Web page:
The government has confirmed that parents who suffer a stillbirth or the loss of a child under 18 will be entitled to at least two weeks’ paid statutory bereavement leave, as of April 2020.

The leave regulations, which were laid before parliament earlier this month, will apply to all employed parents who lose a child under the age of 18 or suffer a stillbirth from 24 weeks of pregnancy, irrespective of how long they have worked for their employer. The new provision will be in addition to their existing parental leave entitlement.

Parents will be able to take the leave as either a single block of two weeks, or as two separate blocks of one week each taken at different times across the first year after their child’s death.

Parents with at least 26 weeks’ continuous service with their employer and weekly average earnings over the lower earnings limit (£118 per week for 2019 to 2020) will also be entitled to Statutory Parental Bereavement Pay (SPBP), paid at the statutory rate of £148.68 per week (for 2019 to 2020), or 90 per cent of average weekly earnings where this is lower.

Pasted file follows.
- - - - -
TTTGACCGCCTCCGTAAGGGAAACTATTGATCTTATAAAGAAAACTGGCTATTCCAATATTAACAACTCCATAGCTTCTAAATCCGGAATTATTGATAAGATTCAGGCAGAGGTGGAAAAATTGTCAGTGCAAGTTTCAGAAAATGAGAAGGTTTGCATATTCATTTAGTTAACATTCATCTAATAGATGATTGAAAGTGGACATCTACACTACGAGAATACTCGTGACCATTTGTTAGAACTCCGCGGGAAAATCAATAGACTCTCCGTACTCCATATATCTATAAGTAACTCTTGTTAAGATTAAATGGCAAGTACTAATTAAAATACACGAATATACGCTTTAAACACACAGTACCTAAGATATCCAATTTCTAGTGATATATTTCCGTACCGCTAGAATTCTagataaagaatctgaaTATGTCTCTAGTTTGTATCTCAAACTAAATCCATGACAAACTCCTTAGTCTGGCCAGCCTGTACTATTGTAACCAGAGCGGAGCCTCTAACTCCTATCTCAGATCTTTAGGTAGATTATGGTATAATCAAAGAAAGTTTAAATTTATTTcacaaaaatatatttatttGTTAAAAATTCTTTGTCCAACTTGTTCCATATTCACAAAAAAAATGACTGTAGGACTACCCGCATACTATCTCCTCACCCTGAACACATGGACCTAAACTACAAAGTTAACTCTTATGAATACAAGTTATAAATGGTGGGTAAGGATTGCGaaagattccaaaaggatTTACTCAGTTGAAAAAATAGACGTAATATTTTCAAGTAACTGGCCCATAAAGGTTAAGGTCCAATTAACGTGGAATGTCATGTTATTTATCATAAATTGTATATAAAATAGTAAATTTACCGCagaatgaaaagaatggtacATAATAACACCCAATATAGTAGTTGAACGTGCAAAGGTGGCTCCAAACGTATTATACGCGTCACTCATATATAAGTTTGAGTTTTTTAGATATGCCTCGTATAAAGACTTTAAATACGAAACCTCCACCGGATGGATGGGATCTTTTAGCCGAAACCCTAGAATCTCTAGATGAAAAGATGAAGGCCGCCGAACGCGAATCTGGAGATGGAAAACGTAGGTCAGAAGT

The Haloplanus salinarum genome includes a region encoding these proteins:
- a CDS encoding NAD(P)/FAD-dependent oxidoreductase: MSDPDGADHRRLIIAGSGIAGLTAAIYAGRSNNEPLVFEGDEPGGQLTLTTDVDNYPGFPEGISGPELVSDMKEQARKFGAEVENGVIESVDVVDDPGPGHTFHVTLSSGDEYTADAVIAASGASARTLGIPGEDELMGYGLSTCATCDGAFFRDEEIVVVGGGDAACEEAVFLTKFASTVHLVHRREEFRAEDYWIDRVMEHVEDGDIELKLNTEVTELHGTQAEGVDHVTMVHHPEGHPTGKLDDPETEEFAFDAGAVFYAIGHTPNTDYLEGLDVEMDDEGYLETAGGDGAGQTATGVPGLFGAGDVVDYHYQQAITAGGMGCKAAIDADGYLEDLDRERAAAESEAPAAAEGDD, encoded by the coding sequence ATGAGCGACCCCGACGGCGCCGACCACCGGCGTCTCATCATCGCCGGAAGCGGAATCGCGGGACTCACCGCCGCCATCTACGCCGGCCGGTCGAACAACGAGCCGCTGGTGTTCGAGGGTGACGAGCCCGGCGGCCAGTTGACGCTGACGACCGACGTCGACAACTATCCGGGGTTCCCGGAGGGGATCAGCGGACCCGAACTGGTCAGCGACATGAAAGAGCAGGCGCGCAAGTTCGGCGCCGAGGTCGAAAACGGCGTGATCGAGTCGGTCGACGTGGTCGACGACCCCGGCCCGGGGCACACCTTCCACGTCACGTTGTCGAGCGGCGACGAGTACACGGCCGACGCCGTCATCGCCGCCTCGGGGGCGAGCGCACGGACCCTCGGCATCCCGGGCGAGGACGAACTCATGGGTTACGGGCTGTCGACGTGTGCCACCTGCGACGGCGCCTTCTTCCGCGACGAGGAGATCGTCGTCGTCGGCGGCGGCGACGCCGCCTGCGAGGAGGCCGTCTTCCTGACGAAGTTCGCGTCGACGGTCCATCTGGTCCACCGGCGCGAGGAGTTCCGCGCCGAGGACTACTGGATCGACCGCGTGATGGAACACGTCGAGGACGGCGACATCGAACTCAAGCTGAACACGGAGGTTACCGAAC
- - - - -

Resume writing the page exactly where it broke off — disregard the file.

This mirrors the approach for other parental entitlements, such as paternity leave and pay. SPBP will also be administered by employers in the same way as existing family-related statutory payments such as Statutory Paternity Pay.

The Parental Bereavement Leave and Pay Regulations are to be known as Jack’s Law in memory of Jack Herd whose mother Lucy started the campaign 10 years ago after the death of her son Jack and has campaigned tirelessly on the issue ever since.

Around 7,500 child deaths, including around 3,000 stillbirths, occur in the UK every year. The government estimates that this new entitlement will help to support around 10,000 parents a year.

The right to parental bereavement leave and pay makes the UK one of a very few countries worldwide to offer such support.

It will come into force on 6 April 2020.

Neil Todd, of Thompsons Solicitors, commented: “The introduction of legislation to provide a legal entitlement to two weeks bereavement leave for the loss of a child is a progressive step to be welcomed. I hope that further government consultation will ensue in due course on the wider circumstances in which working people should be entitled to leave and pay following a family bereavement.”

To access the regulations, go to: